At Knight’s, a local coffee shop, I spotted the handsome Latin actor, Fernando Lamas, husband of Esther Williams, surrounded by his entourage. Feeling flush financially, a few of us had lunch once at the famous Brown Derby Hollywood (not the LA original in the shape of a derby hat). We were seated in a booth next to Cornel Wilde and the effervescent Mitzi Gaynor.

The phone company business office was on the second floor of a large two-story building. We serviced most of the residential and business phone service in Hollywood, including the Sunset Strip, homes in the Hollywood Hills, and renowned restaurants on La Cienega’s Restaurant Row. We also took care of Fairfax Avenue, home to lots of retired folks pinching their pennies. They had a reputation for calling to quibble over a few cents for the “message units” charged on their bills. We often heard, “It’s not the money, it’s the principle.” Most of the time, we just adjusted the bill, and the adjustment could be less than ten cents. We never knew who’d be on the phone when we picked up: the son of Peter Lorre (Maltese Falcon) who sounded like his father or Efrem Zimbalist, Jr., the dapper detective on TV’s “77 Sunset Strip.”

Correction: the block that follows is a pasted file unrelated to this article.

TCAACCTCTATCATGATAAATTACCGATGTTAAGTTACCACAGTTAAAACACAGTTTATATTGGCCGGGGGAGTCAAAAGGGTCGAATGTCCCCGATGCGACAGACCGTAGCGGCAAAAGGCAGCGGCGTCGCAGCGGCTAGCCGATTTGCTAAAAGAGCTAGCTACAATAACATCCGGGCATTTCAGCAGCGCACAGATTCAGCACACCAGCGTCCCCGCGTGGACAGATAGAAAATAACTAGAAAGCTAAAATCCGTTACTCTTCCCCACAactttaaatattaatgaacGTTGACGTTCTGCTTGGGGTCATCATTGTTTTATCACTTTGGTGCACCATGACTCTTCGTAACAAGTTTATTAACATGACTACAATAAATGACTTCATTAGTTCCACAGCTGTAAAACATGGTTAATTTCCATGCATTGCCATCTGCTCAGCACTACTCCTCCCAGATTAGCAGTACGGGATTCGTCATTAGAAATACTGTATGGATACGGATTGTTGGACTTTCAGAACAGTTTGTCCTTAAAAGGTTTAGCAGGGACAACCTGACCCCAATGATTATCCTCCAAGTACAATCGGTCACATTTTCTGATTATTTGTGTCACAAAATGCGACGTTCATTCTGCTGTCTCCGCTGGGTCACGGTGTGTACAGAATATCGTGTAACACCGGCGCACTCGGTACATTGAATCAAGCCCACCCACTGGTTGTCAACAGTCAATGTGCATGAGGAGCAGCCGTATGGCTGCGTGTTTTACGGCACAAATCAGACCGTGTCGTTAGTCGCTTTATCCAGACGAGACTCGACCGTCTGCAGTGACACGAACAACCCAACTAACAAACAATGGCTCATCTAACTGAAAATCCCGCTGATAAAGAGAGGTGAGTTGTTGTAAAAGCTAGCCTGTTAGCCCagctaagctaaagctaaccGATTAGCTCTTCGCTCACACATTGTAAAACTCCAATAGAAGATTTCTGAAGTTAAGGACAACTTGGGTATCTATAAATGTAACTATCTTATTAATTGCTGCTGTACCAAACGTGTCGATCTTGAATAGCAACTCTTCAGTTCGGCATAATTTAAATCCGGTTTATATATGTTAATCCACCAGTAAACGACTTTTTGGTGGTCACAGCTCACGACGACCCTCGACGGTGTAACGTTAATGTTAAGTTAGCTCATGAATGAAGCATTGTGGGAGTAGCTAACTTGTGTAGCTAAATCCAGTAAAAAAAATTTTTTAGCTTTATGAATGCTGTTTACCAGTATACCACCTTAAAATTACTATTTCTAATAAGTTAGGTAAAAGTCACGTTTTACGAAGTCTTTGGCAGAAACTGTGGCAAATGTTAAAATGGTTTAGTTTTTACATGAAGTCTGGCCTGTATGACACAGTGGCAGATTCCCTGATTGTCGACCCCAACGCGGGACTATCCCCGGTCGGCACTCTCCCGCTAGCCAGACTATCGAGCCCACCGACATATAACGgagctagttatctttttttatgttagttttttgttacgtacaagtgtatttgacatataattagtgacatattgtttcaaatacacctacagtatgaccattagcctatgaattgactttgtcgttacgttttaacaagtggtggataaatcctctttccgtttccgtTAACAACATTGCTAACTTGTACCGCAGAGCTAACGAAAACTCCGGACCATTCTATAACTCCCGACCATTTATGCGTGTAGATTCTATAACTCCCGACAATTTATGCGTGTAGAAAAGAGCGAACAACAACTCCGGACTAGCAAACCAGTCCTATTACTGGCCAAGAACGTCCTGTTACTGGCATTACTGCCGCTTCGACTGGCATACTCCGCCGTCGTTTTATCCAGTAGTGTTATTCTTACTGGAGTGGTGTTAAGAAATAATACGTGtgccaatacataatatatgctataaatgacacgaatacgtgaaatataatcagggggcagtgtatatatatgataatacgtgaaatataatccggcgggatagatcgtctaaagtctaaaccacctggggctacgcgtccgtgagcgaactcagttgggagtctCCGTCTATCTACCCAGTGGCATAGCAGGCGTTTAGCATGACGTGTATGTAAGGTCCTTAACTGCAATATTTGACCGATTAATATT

On the first floor was the public office, and the reps who worked downstairs always had amusing tales. People came in for phone service or to pay delinquent bills dressed in all sorts of outrageous outfits: men or women in trench coats, naked underneath; or women dressed in tight one-piece outfits that laced up the side, revealing bare skin from armpit to ankle. One of my friends came back from lunch one day to report she had seen an entire family (parents and two kids) walking down Hollywood Boulevard totally naked!